Schumer has long advocated for New York’s fire departments. He was an original sponsor of the legislation that created the Assistance to Firefighters Grant (AFG) program back in 1999. Since the grant stream was created in 2000, it has helped municipalities fund firefighter equipment and training, and Upstate fire departments specifically have received millions of dollars for firefighting gear, breathing apparatuses, fire trucks and thermal imaging cameras that can help locate a victim in zero visibility and even find a small electrical fire hidden in a wall.

Senator Schumer’s letter to Acting DHS Secretary Wolfe appears below:

Dear Acting Secretary Wolf:

I write today to urge you to immediately exercise your waiver authority and grant applicants within the forthcoming Staffing for Adequate Fire and Emergency Response (SAFER) grant cycle the latitude to spend SAFER funds to rehire firefighters and lessen the cost-share requirements. It is vital that you grant these waivers to ensure that fire departments are able to remain adequately staffed in the wake of this public health crisis.

Among the many sectors hit hard by the COVID-19 outbreak, fire departments across the country have suffered and will continue to face challenges in the coming months. I’ve been hearing from both Mayors and the fire service across my state who are worried that declining tax revenues during the pandemic increase the likelihood of municipal furloughs. Our firefighters, in cities like New Rochelle, have been overwhelmed by the virus with about 70 percent of the fire department under quarantine. As fire departments continue to experience the effects of COVID- 19 and become understaffed it is vital that they receive adequate aid.

Since the enactment of the FIRE Act in the 106th Congress, the Assistance to Firefighters Grants (AFG) program has provided federal funding to local fire departments for firefighting equipment, personal protective equipment, and firefighting vehicles as well as training. Notwithstanding the fire grants program, the fire-service community felt that without federal assistance, many departments would be unable to meet national standards for staffing minimums. In response to these concerns, the Staffing for Adequate Fire and Emergency Response (SAFER) grant was created and provides hiring grants to increase the number of firefighter along with recruitment and retention grants. In times of crisis like we see today, the limitations of the SAFER grant program have become evident. To alleviate the limitations, a waiver authority was included in the Consolidated Appropriation Act, 2020 (P.L. 116-93) lessening cost-share requirements (15 U.S.C. 2229a (c)(1)(E)) and permitting grantees to use SAFER funds to rehire laid-off firefighters (15 U.S.C. 2229a (a)(1)(B)). Again, it is vital that you grant these waivers to ensure that fire departments are able to remain adequately staffed in the wake of this public health crisis.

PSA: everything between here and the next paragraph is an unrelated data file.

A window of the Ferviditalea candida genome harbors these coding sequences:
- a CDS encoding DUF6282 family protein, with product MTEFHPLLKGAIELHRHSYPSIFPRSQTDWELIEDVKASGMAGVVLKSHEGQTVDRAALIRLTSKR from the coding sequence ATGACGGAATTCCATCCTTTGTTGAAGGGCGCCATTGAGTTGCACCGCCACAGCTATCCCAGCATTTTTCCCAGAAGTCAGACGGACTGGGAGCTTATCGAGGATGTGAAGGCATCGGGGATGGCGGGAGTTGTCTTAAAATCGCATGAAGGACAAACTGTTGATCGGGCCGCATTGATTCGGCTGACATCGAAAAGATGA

It is not unprecedented for a Secretary to exercise this authority. In 2009, with economic downturn in full swing, the American Recovery and Reinvestment Act of 2009 (P.L. 111-5) included a provision waiving matching requirements for SAFER grants hoping it would enable fire departments to more effectively participate in the program. Subsequently, the FY2009 Supplemental Appropriations Act (P.L. 111-32) included waiver authority, granted by the Obama Administration, permitting the Secretary of Homeland Security to waive certain limitations and restrictions in the SAFER statute.

As the county continues to battle this hardship, New York State remains one of the hardest hit areas. As of April 27, New York State Department of Health reported over 291,996 confirmed cases of COVID-19 in New York, with over 156,100 in New York City alone. Tragically, at least 17,303 people have perished in our home state because of this outbreak. These estimates are unfortunately projected to be undercounts of what the true impact COVID-19 has had on our state. As firefighters are on the frontline of this battle, it is crucial that we ensure our fire departments receive the help they need. Congress has granted you the authority to provide these waivers and I urge you to utilize that authority and grant waivers for the upcoming round of SAFER grants.

I appreciate your attention to this important matter and look forward to your response. Please do not hesitate to reach out to my office with my questions.